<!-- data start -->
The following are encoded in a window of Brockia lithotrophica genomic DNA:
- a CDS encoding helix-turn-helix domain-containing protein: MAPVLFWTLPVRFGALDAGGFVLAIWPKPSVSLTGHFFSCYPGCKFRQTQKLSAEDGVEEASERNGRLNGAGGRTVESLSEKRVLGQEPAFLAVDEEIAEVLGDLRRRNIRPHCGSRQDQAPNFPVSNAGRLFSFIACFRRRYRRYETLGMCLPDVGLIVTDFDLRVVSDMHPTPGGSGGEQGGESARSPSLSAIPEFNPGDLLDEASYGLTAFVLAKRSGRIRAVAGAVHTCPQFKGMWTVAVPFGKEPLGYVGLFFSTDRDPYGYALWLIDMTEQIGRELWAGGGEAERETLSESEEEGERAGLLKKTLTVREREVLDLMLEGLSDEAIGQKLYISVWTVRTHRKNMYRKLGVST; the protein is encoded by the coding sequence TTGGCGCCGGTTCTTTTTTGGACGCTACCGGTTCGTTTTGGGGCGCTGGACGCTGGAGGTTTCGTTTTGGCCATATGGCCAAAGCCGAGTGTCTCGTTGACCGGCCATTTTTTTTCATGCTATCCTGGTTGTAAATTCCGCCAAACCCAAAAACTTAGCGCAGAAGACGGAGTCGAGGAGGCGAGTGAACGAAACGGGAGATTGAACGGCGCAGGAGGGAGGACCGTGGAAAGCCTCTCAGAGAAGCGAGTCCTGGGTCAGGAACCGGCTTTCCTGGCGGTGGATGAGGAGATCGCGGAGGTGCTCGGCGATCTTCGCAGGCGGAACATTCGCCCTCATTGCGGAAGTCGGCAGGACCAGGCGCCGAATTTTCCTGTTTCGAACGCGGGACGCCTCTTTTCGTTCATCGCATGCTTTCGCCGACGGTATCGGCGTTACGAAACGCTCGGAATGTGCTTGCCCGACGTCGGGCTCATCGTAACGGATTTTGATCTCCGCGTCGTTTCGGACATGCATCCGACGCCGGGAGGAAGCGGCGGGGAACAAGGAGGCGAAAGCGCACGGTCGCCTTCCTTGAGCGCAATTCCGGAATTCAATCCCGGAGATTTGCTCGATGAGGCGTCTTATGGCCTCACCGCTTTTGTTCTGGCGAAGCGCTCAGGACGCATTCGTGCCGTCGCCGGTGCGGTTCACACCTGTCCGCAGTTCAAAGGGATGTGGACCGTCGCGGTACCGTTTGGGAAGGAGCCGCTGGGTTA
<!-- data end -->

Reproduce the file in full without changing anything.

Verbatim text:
The following are encoded in a window of Brockia lithotrophica genomic DNA:
- a CDS encoding helix-turn-helix domain-containing protein: MAPVLFWTLPVRFGALDAGGFVLAIWPKPSVSLTGHFFSCYPGCKFRQTQKLSAEDGVEEASERNGRLNGAGGRTVESLSEKRVLGQEPAFLAVDEEIAEVLGDLRRRNIRPHCGSRQDQAPNFPVSNAGRLFSFIACFRRRYRRYETLGMCLPDVGLIVTDFDLRVVSDMHPTPGGSGGEQGGESARSPSLSAIPEFNPGDLLDEASYGLTAFVLAKRSGRIRAVAGAVHTCPQFKGMWTVAVPFGKEPLGYVGLFFSTDRDPYGYALWLIDMTEQIGRELWAGGGEAERETLSESEEEGERAGLLKKTLTVREREVLDLMLEGLSDEAIGQKLYISVWTVRTHRKNMYRKLGVST; the protein is encoded by the coding sequence TTGGCGCCGGTTCTTTTTTGGACGCTACCGGTTCGTTTTGGGGCGCTGGACGCTGGAGGTTTCGTTTTGGCCATATGGCCAAAGCCGAGTGTCTCGTTGACCGGCCATTTTTTTTCATGCTATCCTGGTTGTAAATTCCGCCAAACCCAAAAACTTAGCGCAGAAGACGGAGTCGAGGAGGCGAGTGAACGAAACGGGAGATTGAACGGCGCAGGAGGGAGGACCGTGGAAAGCCTCTCAGAGAAGCGAGTCCTGGGTCAGGAACCGGCTTTCCTGGCGGTGGATGAGGAGATCGCGGAGGTGCTCGGCGATCTTCGCAGGCGGAACATTCGCCCTCATTGCGGAAGTCGGCAGGACCAGGCGCCGAATTTTCCTGTTTCGAACGCGGGACGCCTCTTTTCGTTCATCGCATGCTTTCGCCGACGGTATCGGCGTTACGAAACGCTCGGAATGTGCTTGCCCGACGTCGGGCTCATCGTAACGGATTTTGATCTCCGCGTCGTTTCGGACATGCATCCGACGCCGGGAGGAAGCGGCGGGGAACAAGGAGGCGAAAGCGCACGGTCGCCTTCCTTGAGCGCAATTCCGGAATTCAATCCCGGAGATTTGCTCGATGAGGCGTCTTATGGCCTCACCGCTTTTGTTCTGGCGAAGCGCTCAGGACGCATTCGTGCCGTCGCCGGTGCGGTTCACACCTGTCCGCAGTTCAAAGGGATGTGGACCGTCGCGGTACCGTTTGGGAAGGAGCCGCTGGGTTA